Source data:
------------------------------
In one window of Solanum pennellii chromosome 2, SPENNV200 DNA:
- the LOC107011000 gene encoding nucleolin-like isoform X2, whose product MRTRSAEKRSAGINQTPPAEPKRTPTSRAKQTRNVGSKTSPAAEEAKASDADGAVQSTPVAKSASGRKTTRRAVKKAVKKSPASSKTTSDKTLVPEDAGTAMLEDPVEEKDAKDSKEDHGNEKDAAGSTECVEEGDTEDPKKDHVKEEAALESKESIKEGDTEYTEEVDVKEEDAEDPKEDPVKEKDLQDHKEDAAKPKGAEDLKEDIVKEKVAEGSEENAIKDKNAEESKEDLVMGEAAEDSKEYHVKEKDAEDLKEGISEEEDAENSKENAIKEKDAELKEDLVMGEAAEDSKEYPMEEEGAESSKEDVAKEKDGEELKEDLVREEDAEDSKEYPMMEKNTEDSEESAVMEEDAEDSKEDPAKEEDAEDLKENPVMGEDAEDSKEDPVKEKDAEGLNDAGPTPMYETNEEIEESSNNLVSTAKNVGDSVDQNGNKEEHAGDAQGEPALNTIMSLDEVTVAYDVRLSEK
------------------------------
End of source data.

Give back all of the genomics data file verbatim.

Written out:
In one window of Solanum pennellii chromosome 2, SPENNV200 DNA:
- the LOC107011000 gene encoding nucleolin-like isoform X2, whose product MRTRSAEKRSAGINQTPPAEPKRTPTSRAKQTRNVGSKTSPAAEEAKASDADGAVQSTPVAKSASGRKTTRRAVKKAVKKSPASSKTTSDKTLVPEDAGTAMLEDPVEEKDAKDSKEDHGNEKDAAGSTECVEEGDTEDPKKDHVKEEAALESKESIKEGDTEYTEEVDVKEEDAEDPKEDPVKEKDLQDHKEDAAKPKGAEDLKEDIVKEKVAEGSEENAIKDKNAEESKEDLVMGEAAEDSKEYHVKEKDAEDLKEGISEEEDAENSKENAIKEKDAELKEDLVMGEAAEDSKEYPMEEEGAESSKEDVAKEKDGEELKEDLVREEDAEDSKEYPMMEKNTEDSEESAVMEEDAEDSKEDPAKEEDAEDLKENPVMGEDAEDSKEDPVKEKDAEGLNDAGPTPMYETNEEIEESSNNLVSTAKNVGDSVDQNGNKEEHAGDAQGEPALNTIMSLDEVTVAYDVRLSEK